In a new book, “Overdiagnosed: Making People Sick in the Pursuit of Health,” Dartmouth researchers and physicians H. Gilbert Welch, Lisa Schwartz and Steven Woloshin argue that the medical establishment’s embrace of early diagnosis and treatment as the key to keeping people healthy actually does the opposite.
When doctors order screenings or tests for people who have no symptoms, then diagnose them with illnesses, that’s often overdiagnosis, these authors maintain. Since many of the patients will never develop symptoms, much less get sick or die from these ailments, it leads to costly, unnecessary medical interventions and promotes a culture of sickness rather than health. I spoke with Welch, a professor at Dartmouth’s Institute for Health Policy and Clinical Practice, about what health care might look like if more people adopted their approach.
Q. Prevention is at the heart of the health reform law. New health plans are now required to cover for free all measures recommended by the U.S. Preventive Services Task Force, a group of medical experts that evaluates the effectiveness of preventive services. Their recommendations include screenings for osteoporosis, breast and colon cancer. Is this the right way to prevent disease and save the system money?
A. I’m a supporter of health care reform. The country needs it. Do I have trouble with the emphasis on screening and annual check-ups? Sure. I don’t think people fully understand the ramifications of early detection and that’s why I’m raising questions about it in this book.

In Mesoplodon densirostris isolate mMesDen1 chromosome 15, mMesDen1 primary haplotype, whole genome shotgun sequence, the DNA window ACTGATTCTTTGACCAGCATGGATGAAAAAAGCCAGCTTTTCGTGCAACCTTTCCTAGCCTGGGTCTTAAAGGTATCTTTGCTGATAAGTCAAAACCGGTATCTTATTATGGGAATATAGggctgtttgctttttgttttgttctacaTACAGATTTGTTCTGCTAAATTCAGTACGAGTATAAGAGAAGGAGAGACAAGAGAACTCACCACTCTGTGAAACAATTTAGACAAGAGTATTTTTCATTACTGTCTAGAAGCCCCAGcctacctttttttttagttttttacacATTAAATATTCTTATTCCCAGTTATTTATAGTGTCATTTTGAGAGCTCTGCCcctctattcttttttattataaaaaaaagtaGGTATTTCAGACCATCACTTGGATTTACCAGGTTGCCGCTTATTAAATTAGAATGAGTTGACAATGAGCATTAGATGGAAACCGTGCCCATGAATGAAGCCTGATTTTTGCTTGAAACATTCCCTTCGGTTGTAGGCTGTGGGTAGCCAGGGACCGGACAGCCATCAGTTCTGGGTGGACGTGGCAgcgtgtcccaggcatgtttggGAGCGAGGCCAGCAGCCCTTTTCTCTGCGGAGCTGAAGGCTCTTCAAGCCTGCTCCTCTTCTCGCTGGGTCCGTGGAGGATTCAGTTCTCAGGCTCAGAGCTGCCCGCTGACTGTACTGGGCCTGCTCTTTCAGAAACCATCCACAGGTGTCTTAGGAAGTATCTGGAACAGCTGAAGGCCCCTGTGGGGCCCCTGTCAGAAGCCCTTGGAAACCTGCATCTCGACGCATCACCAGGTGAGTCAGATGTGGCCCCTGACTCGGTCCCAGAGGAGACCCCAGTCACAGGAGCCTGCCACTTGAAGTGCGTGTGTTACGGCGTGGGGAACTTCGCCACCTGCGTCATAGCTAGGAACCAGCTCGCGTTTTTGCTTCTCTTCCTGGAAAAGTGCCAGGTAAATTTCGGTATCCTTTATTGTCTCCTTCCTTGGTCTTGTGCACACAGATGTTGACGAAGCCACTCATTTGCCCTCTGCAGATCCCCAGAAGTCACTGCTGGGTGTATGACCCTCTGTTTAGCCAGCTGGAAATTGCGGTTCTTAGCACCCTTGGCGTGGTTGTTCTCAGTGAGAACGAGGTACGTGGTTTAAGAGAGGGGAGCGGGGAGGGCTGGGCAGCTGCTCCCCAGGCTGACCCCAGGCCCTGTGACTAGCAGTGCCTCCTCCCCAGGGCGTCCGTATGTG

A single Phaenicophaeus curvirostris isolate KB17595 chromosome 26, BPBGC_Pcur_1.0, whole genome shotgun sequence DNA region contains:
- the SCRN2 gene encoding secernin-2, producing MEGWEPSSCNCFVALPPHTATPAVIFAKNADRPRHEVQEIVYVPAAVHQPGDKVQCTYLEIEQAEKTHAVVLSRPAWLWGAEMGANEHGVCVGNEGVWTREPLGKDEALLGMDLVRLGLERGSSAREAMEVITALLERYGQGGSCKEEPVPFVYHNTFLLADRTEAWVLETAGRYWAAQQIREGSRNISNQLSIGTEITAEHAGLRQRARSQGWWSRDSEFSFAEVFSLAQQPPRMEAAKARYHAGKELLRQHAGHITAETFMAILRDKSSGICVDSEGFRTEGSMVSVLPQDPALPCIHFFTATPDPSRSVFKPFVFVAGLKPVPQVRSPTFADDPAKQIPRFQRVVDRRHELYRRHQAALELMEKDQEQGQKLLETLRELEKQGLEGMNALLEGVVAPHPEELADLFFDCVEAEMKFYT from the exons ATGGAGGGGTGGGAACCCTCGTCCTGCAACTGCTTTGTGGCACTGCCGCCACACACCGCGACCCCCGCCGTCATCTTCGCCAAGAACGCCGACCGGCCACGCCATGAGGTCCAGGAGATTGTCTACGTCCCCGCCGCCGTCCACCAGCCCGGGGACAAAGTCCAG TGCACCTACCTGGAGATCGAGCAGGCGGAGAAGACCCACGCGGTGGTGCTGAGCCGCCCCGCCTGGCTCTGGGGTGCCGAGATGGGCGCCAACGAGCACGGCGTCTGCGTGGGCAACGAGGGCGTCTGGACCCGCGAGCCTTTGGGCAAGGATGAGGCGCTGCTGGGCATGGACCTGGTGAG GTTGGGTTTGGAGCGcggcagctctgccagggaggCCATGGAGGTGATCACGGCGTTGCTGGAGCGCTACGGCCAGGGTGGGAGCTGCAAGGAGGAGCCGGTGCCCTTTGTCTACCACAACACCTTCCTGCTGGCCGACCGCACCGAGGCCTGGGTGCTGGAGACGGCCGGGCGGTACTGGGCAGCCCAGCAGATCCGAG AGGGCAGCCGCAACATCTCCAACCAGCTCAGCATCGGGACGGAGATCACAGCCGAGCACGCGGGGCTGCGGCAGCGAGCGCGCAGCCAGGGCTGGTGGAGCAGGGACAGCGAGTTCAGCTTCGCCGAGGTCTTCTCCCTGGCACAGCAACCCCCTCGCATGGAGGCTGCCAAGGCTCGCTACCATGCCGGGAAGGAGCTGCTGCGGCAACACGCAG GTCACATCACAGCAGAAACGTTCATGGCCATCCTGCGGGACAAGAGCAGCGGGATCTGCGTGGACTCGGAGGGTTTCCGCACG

There’s the idea that this kind of prevention — identifying medical problems in healthy people — will save money and improve people’s health. It certainly won’t save money. The reason is that early detection identifies so many new patients. Any savings from avoiding the cost of a few patients with advanced disease quickly evaporate in the face of the new cost of intervening early on millions of additional patients.
Q. But will it improve health?
A. It may improve health for some, but it also harms the health of others. The reason is overdiagnosis: the detection of abnormalities in people who are never destined to develop symptoms — or die — from their condition. We don’t know who these patients are, so we treat everybody. That means we are treating some people who can’t benefit from treatment — because there’s nothing to fix. But they can be harmed. The truth is it’s hard to make a well person better, but it’s not hard to make them worse.
Q. Let’s talk about a specific example. You discuss breast cancer screening in your book.
A. Whether a woman should get a mammogram is a personal decision because it’s an incredibly close call. I believe mammography does help some women avoid a breast cancer death, but it’s rare. Our best guess is that you have to screen 2,500 50-year-old women for 10 years in order to help one avoid a breast cancer death.
To be fair to patients, I believe we need to be clear about what happens to the other 2,499. Nearly half will have an abnormal mammogram over that period and have to worry about cancer needlessly. Half of them will have to go on to have a biopsy. And somewhere between 5 and 15 will be overdiagnosed and receive surgery, radiation and/or chemotherapy for a cancer that was never going to bother them.
No one can say what is the “right” thing to do. It’s a personal choice.